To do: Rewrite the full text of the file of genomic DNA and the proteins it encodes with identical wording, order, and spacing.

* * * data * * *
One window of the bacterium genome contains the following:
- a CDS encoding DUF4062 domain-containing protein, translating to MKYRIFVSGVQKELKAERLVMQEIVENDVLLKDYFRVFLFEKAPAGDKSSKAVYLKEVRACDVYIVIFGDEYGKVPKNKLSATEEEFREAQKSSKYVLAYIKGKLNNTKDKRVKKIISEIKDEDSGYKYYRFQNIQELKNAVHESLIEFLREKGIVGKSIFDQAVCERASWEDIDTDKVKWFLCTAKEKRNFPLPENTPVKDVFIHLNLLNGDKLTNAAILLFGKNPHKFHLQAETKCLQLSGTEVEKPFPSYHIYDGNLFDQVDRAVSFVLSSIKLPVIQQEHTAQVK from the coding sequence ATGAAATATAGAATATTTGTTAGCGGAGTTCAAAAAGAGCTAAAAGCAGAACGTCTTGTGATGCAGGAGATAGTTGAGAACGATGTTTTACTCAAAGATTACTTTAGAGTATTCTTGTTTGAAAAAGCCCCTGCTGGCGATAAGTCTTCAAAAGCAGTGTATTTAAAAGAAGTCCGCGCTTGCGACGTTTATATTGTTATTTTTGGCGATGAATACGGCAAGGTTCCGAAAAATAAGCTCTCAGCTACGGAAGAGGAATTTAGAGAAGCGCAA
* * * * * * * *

One window of the bacterium genome contains the following:
- a CDS encoding DUF4062 domain-containing protein, translating to MKYRIFVSGVQKELKAERLVMQEIVENDVLLKDYFRVFLFEKAPAGDKSSKAVYLKEVRACDVYIVIFGDEYGKVPKNKLSATEEEFREAQKSSKYVLAYIKGKLNNTKDKRVKKIISEIKDEDSGYKYYRFQNIQELKNAVHESLIEFLREKGIVGKSIFDQAVCERASWEDIDTDKVKWFLCTAKEKRNFPLPENTPVKDVFIHLNLLNGDKLTNAAILLFGKNPHKFHLQAETKCLQLSGTEVEKPFPSYHIYDGNLFDQVDRAVSFVLSSIKLPVIQQEHTAQVK from the coding sequence ATGAAATATAGAATATTTGTTAGCGGAGTTCAAAAAGAGCTAAAAGCAGAACGTCTTGTGATGCAGGAGATAGTTGAGAACGATGTTTTACTCAAAGATTACTTTAGAGTATTCTTGTTTGAAAAAGCCCCTGCTGGCGATAAGTCTTCAAAAGCAGTGTATTTAAAAGAAGTCCGCGCTTGCGACGTTTATATTGTTATTTTTGGCGATGAATACGGCAAGGTTCCGAAAAATAAGCTCTCAGCTACGGAAGAGGAATTTAGAGAAGCGCAA